Art Theft: One Of The Most Intriguing and Famous Cases in History



Art theft is an ancient and complex criminal activity. When you take a look at the a few of the most famous cases of art thefts in history, you see completely prepared operations that include art dealerships, art fakers, mobsters, ransoms, and countless dollars. Here you can check out a few of the most popular cases of art theft in the history.

The First Theft:
The very first recorded case of art theft remained in 1473, when 2 panels of altarpiece of the Last Judgment by the Dutch painter Hans Memling were stolen. While the triptych was being transferred by ship from the Netherlands to Florence, the ship was attacked by pirates who took it to the Gdansk cathedral in Poland. Nowadays, the piece is shown at the National Museum in Gdansk where it was recently moved from the Basilica of the Assumption.

One Of The Most Famous Theft:
The most popular story of art theft includes among the most well-known paintings in the world and among the most well-known artists in history as a suspect. In the night of August 21, 1911, the Mona Lisa was stolen from the Louver. Not long after, Pablo Picasso was jailed and questioned by the cops, but was released rapidly.

It took about 2 years up until the mystery was fixed by the Parisian authorities. It turned out that the 30 × 21 inch painting was taken by among the museum staff members by the name of Vincenzo Peruggia, who just carried it concealed under his coat. Peruggia did not work alone. The criminal activity was carefully carried out by a notorious con male, Eduardo de Valfierno, who was sent by an art faker who planned to make copies and sell them as if they were the initial painting.

While Yves Chaudron, the art faker, was hectic producing copies for the well-known masterpiece, Mona Lisa was still hidden at Peruggias house. After 2 years in which Peruggia did not speak with Chaudron, he tried to make the very best from his stolen excellent. Ultimately, Peruggia was caught by the cops while trying to sell the painting to an art dealership from Florence, Italy. The Mona Lisa was gone back to the Louver in 1913.

The Most significant Theft in the U.S.A:
The most significant art theft in United States took location at the Isabella Stewart Gardner Museum. On the night of March 18, 1990, a group of burglars using authorities uniforms broke into the museum and took thirteen paintings whose cumulative worth was approximated https://www.yelp.com/biz/kurt-criter-denver-2 at around 300 million dollars. The thieves took 2 paintings and one print by Rembrandt, and works of Vermeer, Manet, Degas, Govaert Flinck, in addition to a French and a Chinese artifact.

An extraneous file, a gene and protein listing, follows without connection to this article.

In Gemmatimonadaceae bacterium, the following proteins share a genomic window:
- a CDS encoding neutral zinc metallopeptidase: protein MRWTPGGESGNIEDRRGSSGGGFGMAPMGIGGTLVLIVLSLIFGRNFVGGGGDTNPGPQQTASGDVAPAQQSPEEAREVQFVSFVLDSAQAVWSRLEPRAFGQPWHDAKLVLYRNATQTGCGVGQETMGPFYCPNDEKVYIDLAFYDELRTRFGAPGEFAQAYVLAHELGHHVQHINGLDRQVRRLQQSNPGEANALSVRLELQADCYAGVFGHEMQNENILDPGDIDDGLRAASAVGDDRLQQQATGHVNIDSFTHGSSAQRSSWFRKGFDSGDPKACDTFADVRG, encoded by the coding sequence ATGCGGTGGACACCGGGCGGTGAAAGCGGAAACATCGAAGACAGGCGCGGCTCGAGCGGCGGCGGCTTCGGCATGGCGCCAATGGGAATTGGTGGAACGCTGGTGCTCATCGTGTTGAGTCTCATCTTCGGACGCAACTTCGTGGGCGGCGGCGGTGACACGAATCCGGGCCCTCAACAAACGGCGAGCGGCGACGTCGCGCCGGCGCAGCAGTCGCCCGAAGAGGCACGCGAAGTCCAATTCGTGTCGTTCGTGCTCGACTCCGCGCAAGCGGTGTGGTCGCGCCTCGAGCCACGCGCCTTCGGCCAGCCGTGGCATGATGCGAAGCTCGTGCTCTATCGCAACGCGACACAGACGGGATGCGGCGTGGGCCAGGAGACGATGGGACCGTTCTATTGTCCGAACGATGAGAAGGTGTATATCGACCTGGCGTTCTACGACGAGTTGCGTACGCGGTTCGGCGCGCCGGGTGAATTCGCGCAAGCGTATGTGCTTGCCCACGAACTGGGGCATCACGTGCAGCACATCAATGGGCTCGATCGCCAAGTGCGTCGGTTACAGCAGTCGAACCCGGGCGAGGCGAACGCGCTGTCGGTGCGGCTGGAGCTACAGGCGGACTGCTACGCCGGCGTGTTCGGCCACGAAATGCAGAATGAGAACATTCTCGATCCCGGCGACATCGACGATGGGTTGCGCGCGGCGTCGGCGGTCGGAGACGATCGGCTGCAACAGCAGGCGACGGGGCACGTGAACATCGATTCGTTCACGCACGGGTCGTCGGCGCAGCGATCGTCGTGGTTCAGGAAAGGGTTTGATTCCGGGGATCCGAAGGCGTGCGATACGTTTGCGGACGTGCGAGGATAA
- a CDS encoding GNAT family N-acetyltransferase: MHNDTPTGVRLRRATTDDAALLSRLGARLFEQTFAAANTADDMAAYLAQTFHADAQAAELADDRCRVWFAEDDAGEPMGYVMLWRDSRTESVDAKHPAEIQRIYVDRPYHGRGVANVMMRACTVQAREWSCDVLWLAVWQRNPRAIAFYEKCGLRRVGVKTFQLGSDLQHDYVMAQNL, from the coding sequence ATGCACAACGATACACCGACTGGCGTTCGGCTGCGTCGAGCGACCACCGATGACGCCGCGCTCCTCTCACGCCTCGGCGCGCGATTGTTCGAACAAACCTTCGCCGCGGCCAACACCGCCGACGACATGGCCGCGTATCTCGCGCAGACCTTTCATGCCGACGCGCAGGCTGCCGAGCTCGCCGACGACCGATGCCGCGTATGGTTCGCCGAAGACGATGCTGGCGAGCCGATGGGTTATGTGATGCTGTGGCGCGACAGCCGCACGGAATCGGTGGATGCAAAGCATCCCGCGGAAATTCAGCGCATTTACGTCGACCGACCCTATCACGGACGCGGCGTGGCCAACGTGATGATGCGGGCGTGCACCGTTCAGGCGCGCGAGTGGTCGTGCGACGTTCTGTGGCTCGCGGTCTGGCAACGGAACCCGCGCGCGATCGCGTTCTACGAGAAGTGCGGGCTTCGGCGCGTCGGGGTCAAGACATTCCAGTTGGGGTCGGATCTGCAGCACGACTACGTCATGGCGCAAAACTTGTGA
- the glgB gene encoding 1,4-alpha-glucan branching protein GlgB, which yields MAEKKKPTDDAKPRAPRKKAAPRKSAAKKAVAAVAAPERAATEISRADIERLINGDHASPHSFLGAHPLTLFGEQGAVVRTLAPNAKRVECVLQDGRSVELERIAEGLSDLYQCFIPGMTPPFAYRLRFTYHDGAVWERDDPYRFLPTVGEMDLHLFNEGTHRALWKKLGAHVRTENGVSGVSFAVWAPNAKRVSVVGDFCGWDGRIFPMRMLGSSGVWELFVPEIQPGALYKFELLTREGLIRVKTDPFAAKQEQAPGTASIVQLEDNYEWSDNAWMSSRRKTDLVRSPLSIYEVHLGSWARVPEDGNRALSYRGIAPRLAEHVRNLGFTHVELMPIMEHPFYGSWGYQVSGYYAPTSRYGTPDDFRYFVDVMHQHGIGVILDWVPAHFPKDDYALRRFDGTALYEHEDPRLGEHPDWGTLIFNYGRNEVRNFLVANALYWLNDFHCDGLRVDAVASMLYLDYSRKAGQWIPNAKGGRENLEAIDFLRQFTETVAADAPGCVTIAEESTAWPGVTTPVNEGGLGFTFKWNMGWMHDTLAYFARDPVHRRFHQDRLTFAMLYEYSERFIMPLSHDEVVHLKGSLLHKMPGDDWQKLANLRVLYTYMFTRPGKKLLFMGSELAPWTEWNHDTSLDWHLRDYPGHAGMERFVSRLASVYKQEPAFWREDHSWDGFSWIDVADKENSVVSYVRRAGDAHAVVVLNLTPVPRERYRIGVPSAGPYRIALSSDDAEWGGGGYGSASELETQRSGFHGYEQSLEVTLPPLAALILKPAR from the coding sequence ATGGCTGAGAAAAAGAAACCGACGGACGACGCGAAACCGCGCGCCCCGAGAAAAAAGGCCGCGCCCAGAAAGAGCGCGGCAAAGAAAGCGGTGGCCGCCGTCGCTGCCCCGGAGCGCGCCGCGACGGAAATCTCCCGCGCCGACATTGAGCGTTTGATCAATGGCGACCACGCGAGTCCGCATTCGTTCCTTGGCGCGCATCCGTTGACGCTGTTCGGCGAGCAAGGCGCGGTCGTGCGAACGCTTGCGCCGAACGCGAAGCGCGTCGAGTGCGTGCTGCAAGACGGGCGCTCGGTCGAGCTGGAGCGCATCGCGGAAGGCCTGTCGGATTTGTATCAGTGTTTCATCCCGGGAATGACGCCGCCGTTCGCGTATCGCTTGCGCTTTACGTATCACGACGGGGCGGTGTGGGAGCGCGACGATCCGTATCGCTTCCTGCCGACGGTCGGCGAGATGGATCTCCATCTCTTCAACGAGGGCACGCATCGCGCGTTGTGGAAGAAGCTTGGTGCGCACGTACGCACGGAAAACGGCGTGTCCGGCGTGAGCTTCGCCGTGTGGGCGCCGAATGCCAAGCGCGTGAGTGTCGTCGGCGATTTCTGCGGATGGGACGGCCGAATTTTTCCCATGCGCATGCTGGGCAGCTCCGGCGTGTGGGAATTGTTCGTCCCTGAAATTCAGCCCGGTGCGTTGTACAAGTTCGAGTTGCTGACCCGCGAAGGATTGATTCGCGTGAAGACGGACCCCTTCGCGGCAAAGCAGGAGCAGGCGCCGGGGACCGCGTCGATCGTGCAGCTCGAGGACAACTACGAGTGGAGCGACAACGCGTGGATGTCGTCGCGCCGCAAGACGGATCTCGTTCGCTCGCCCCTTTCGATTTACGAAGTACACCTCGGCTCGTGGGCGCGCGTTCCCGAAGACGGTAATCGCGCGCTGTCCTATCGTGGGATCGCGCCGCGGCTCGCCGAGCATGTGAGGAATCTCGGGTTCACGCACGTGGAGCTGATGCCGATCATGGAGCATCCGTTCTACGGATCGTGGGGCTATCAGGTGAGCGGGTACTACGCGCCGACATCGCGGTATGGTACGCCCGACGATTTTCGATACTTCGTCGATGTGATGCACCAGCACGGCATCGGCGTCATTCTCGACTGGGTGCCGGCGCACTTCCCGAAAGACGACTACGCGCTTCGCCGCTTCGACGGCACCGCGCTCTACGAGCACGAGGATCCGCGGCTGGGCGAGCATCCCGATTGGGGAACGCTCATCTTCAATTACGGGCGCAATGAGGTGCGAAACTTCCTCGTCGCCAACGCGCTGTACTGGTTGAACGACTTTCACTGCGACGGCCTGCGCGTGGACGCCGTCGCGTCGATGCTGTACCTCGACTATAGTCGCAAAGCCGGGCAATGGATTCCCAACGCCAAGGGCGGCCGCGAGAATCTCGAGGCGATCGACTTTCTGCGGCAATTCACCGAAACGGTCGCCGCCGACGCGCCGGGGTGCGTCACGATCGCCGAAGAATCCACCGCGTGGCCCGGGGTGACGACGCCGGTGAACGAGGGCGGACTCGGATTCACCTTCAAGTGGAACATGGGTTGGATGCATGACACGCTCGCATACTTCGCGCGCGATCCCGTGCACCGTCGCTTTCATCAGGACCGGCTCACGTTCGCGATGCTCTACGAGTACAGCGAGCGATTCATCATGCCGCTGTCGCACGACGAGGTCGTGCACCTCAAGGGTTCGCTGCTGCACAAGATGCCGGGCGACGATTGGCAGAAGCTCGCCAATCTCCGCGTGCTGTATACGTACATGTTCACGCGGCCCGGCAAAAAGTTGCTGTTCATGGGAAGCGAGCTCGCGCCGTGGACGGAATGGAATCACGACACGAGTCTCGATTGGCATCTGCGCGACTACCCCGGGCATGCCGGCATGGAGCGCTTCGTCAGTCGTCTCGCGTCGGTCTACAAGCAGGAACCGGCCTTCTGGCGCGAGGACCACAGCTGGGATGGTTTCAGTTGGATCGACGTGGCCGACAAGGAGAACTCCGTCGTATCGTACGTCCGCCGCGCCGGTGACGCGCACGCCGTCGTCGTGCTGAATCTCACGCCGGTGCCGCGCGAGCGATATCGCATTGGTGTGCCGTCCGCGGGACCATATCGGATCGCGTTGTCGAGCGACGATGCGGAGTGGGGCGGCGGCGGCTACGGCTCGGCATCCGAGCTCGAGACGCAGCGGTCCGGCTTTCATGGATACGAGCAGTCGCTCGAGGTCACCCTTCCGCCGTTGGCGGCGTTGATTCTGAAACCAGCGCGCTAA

As of yet, none of the paintings have actually been found and the case is still unsolved. Inning accordance with recent rumors, the FBI are examining the possibility that the Boston Mob in addition to French art dealerships are connected to the criminal offense.

The Scream:
The painting by Edvard Munchs, The Scream, is probably the most searched for painting by art burglars in history. It has been stolen two times and was just recently recovered. In 1994, during the Winter Olympics in Lillehammer, Norway, The Scream was stolen from an Oslo gallery by two burglars who broke through an open window, triggered the alarm and left a note stating: thanks for the poor security.

3 months later on, the holders of the painting approached the Norwegian Government with an deal: 1 million dollars ransom for Edvard Munchs The Scream. The Federal government refused the offer, but the Norwegian authorities collaborated with the British Police and the Getty Museum to organize a sting operation that brought back the painting to where it belongs.

10 years later on, The Scream was taken again from the Munch Museum. This time, the robbers utilized a gun and took another of Munchs painting with them. While Museum officials waiting for the burglars to request ransom money, reports claimed that both paintings were burned to conceal proof. Eventually, the Norwegian police found the two paintings on August 31, 2006 but the realities on how they were recovered are not understood yet.


When you look at the some of the most popular cases of art thefts in history, you see thoroughly prepared operations that involve art dealers, art fakers, mobsters, ransoms, and millions of dollars. The most famous story of art theft involves one of the most popular paintings in the world and one of the most famous artists in history as a suspect. The criminal activity was carefully performed by a well-known con male, Eduardo de Valfierno, who was sent by an art faker who meant to make copies and offer them as if they were the original painting.

Eventually, Peruggia was captured by the police while trying to offer the painting to an art dealership from Florence, Italy. The painting by Edvard Munchs, The Scream, is probably the most sought after painting by art burglars in history.

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